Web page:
Directed by Noam Murro
Written by Zack Snyder and Kurt Johnstad, adapting the Frank Miller graphic novel Xerxes
To prepare for the sequel to Snyder’s 2006 hit movie about the 300 Spartans at the battle of Thermopylae, I went back and watched the original 300 one more time. My feelings about it were deeply ambivalent, matching the experience I had the first time.
There can be no denying the gorgeous production design of that film. Snyder, for all his problems as a director, has a unifying visual style, and 300, with its stunning sepia tones, sweeping, green-screened vistas, and amazing slo-mo battle scenes, wasn’t like anything I’d ever seen. It’s been hugely influential on everything from AMC’s Spartacus to movies like Clash of the Titans, Immortals and the recent Pompeii. For its look and kineticism, I appreciated 300, but its politics are abhorrent. Bad enough that the once-brilliant Frank Miller, who wrote the comics these movies are based on, was well on his way to becoming a right-wing nutjob by the time he wrote and drew the source material here. But the movie goes further. Watching it again, it feels like a Bush-era relic. The optics are terrible: The Spartans are WASPy white guys, barking about freedom and sacrifice, celebrating their brutal military culture, while the Persians are sexually androgynous, swarthy freaks. Their king, Xerxes (Rodrigo Santoro), comes off as a preening transvestite—way to frighten those good ol’ boys in middle America—while Gerard Butler as the Spartan leader is all raging machismo. Of course, the Spartans also manage to be wildly campy and homoerotic—especially the teeth-gnashing, ab-flexing Michael Fassbender in a pre-stardom role—even as they denounce the Athenian Greeks as boy-lovers. The character stuff is humourless and tiresome. For the most part, 300 is a movie for bros who are absent any self-awareness.
300: Rise of an Empire improves on the original in a couple of ways. Structurally, it’s interesting in that it’s a prequel, during-quel, and sequel all in one. It shows what the other Athenians were up to while the 300 Spartans were getting martyred at the Hot Gates, though, from what I’ve read, the historical facts are at best loose. Athenian general Themistocles (Sullivan Stapleton, generally bland but more interesting than every single one of his Athenian soldiers) is fending off the Persian fleet, led by Greek-turned-Persian warrior Artemisia (Eva Green, more about her in a bit). He tries to unite the Greeks to fight the Persians—even approaching Spartan Queen Gorgo (the impressive Lena Heady), but she’ll have none of it. She just narrates the first 30 minutes of the movie in a reasonably clever shifting flashback structure, while Themistocles waits for the Spartans to sacrifice themselves and do the uniting for him.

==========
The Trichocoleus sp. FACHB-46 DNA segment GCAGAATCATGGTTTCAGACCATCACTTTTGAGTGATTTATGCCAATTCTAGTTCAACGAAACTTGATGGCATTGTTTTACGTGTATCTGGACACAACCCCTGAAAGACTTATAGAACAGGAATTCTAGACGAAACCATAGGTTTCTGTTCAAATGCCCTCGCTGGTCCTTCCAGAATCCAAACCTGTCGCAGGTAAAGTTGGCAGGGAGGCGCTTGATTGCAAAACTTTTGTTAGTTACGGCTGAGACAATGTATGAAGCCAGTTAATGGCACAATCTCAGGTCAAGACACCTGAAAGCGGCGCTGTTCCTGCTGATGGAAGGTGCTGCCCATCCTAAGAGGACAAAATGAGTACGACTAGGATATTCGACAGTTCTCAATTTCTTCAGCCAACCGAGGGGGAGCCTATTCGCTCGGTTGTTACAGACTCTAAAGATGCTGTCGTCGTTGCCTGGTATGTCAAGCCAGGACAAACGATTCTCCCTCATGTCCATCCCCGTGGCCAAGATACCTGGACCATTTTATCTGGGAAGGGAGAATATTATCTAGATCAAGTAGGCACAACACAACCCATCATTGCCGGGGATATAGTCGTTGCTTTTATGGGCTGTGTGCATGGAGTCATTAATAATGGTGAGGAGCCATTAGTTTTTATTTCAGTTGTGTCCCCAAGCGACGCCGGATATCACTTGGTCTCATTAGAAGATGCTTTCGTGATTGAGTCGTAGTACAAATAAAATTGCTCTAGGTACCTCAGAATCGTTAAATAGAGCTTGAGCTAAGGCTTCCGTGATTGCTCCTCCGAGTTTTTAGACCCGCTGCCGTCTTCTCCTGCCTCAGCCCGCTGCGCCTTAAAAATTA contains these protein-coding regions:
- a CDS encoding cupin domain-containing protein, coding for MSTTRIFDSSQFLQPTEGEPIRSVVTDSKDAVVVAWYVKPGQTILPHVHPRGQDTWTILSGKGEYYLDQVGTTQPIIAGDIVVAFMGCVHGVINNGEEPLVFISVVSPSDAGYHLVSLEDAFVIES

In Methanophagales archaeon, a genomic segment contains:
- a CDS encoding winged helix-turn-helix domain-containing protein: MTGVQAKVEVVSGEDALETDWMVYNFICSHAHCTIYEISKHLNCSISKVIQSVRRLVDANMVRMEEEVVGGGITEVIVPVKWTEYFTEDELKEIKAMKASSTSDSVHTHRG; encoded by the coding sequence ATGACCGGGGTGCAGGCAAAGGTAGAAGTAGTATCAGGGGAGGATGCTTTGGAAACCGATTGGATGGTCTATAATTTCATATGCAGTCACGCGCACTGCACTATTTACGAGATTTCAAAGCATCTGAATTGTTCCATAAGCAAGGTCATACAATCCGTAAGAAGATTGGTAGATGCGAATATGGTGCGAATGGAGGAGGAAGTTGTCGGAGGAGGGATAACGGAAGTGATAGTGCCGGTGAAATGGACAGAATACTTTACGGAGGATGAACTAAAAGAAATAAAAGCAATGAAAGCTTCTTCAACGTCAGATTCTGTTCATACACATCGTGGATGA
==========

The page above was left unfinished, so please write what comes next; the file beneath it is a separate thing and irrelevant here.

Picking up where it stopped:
It’s too bad the first half of this movie is so terminally dull, which, despite my gripes about the original, it never was. We get the backstory to Xerxes and Artemisia and a Greek warrior and his son—none of which anyone is likely to care about. The colour scheme has gone from sepia in the first film to slate—the blood less a scarlet spray and more an oily blueberry syrup in eternal slo-mo— and though there are some impressive visuals, the eight years since the last film has made this style ubiquitous. There’s little here that feels fresh or fun. Worse that it’s in gimmicky 3D. A foggy-lens conceit while on the bridge of Artemisia’s ship just succeeds in muddying it that much further. And that narration quickly becomes tedious.
The politics are marginally less obnoxious this time out. Apparently the Greeks are fighting for freedom and democracy while slaves are below-decks, rowing. Or maybe that was just in the Persian fleet—it’s a bit hard to tell in all this visual goo. Yes, the Persians are still hirsute exotics, but the prominent female leads are given plenty of agency, which makes it feel a bit more balanced. Unfortunately and typically, one of the female leads uses her sexuality to get what she wants. That old thing.
But thank the hoary hosts for Eva Green. The mid-movie sex scene she shares with Stapleton—the best and most entertaining I’ve seen in yonks—is also the only time the movie finds a moment of humour. So, yes, while I acknowledge the problematic fact from the previous paragraph, I can’t say I didn’t enjoy the scene and its energy, as the combatants/lovers slam each other around. The movie improves as a result of it, setting up a much more satisfying third act where at least something happens that feels real. Something is at stake, not just someone’s CGI fever dream. Green is clearly the best thing in this, as she was in Tim Burton’s Dark Shadows, giving a powerful performance that suits the material and raises up all the boring men around her. So to speak.